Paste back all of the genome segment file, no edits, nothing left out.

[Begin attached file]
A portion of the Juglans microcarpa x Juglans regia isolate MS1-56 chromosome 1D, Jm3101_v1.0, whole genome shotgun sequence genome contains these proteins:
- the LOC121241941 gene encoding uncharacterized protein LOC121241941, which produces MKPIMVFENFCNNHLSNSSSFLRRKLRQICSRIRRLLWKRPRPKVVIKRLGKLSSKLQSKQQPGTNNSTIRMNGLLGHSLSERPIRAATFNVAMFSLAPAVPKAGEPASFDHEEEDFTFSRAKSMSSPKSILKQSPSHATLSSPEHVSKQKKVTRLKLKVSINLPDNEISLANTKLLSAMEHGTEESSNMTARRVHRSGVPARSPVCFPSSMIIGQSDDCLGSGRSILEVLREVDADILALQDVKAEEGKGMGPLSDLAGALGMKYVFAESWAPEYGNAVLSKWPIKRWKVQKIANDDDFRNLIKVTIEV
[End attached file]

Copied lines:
A portion of the Juglans microcarpa x Juglans regia isolate MS1-56 chromosome 1D, Jm3101_v1.0, whole genome shotgun sequence genome contains these proteins:
- the LOC121241941 gene encoding uncharacterized protein LOC121241941, which produces MKPIMVFENFCNNHLSNSSSFLRRKLRQICSRIRRLLWKRPRPKVVIKRLGKLSSKLQSKQQPGTNNSTIRMNGLLGHSLSERPIRAATFNVAMFSLAPAVPKAGEPASFDHEEEDFTFSRAKSMSSPKSILKQSPSHATLSSPEHVSKQKKVTRLKLKVSINLPDNEISLANTKLLSAMEHGTEESSNMTARRVHRSGVPARSPVCFPSSMIIGQSDDCLGSGRSILEVLREVDADILALQDVKAEEGKGMGPLSDLAGALGMKYVFAESWAPEYGNAVLSKWPIKRWKVQKIANDDDFRNLIKVTIEV